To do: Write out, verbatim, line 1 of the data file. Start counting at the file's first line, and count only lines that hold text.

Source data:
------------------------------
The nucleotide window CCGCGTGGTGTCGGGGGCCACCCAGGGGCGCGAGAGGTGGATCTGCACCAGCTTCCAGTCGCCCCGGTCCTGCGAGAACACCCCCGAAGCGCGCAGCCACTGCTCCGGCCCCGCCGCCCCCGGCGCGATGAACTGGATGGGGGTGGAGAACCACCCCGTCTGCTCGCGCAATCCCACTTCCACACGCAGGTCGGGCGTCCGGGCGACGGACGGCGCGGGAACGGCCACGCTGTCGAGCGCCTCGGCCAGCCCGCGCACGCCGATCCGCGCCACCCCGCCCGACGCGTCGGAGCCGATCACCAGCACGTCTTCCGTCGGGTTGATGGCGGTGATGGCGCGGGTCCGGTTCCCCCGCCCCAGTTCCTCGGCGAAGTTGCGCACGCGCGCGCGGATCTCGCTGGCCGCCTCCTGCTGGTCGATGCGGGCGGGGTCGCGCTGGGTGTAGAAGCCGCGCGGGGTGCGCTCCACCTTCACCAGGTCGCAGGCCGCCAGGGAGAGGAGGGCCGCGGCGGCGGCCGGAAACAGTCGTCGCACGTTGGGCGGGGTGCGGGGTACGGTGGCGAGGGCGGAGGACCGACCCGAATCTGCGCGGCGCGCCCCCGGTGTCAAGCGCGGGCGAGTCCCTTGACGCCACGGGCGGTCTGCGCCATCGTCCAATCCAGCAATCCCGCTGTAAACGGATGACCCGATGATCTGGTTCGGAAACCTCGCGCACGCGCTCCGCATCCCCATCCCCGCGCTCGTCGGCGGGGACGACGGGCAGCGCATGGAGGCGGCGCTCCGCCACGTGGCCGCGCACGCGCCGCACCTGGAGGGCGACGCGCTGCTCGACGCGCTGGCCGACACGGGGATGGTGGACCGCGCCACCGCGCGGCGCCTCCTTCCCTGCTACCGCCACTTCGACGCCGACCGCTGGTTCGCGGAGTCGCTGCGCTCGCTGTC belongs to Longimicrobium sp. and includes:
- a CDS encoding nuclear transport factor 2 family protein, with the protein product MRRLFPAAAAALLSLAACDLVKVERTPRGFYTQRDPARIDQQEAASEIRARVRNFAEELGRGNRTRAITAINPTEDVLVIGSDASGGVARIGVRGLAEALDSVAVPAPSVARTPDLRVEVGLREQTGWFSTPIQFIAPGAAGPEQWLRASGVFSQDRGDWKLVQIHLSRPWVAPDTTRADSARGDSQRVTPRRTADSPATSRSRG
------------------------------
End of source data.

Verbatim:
The nucleotide window CCGCGTGGTGTCGGGGGCCACCCAGGGGCGCGAGAGGTGGATCTGCACCAGCTTCCAGTCGCCCCGGTCCTGCGAGAACACCCCCGAAGCGCGCAGCCACTGCTCCGGCCCCGCCGCCCCCGGCGCGATGAACTGGATGGGGGTGGAGAACCACCCCGTCTGCTCGCGCAATCCCACTTCCACACGCAGGTCGGGCGTCCGGGCGACGGACGGCGCGGGAACGGCCACGCTGTCGAGCGCCTCGGCCAGCCCGCGCACGCCGATCCGCGCCACCCCGCCCGACGCGTCGGAGCCGATCACCAGCACGTCTTCCGTCGGGTTGATGGCGGTGATGGCGCGGGTCCGGTTCCCCCGCCCCAGTTCCTCGGCGAAGTTGCGCACGCGCGCGCGGATCTCGCTGGCCGCCTCCTGCTGGTCGATGCGGGCGGGGTCGCGCTGGGTGTAGAAGCCGCGCGGGGTGCGCTCCACCTTCACCAGGTCGCAGGCCGCCAGGGAGAGGAGGGCCGCGGCGGCGGCCGGAAACAGTCGTCGCACGTTGGGCGGGGTGCGGGGTACGGTGGCGAGGGCGGAGGACCGACCCGAATCTGCGCGGCGCGCCCCCGGTGTCAAGCGCGGGCGAGTCCCTTGACGCCACGGGCGGTCTGCGCCATCGTCCAATCCAGCAATCCCGCTGTAAACGGATGACCCGATGATCTGGTTCGGAAACCTCGCGCACGCGCTCCGCATCCCCATCCCCGCGCTCGTCGGCGGGGACGACGGGCAGCGCATGGAGGCGGCGCTCCGCCACGTGGCCGCGCACGCGCCGCACCTGGAGGGCGACGCGCTGCTCGACGCGCTGGCCGACACGGGGATGGTGGACCGCGCCACCGCGCGGCGCCTCCTTCCCTGCTACCGCCACTTCGACGCCGACCGCTGGTTCGCGGAGTCGCTGCGCTCGCTGTC belongs to Longimicrobium sp. and includes: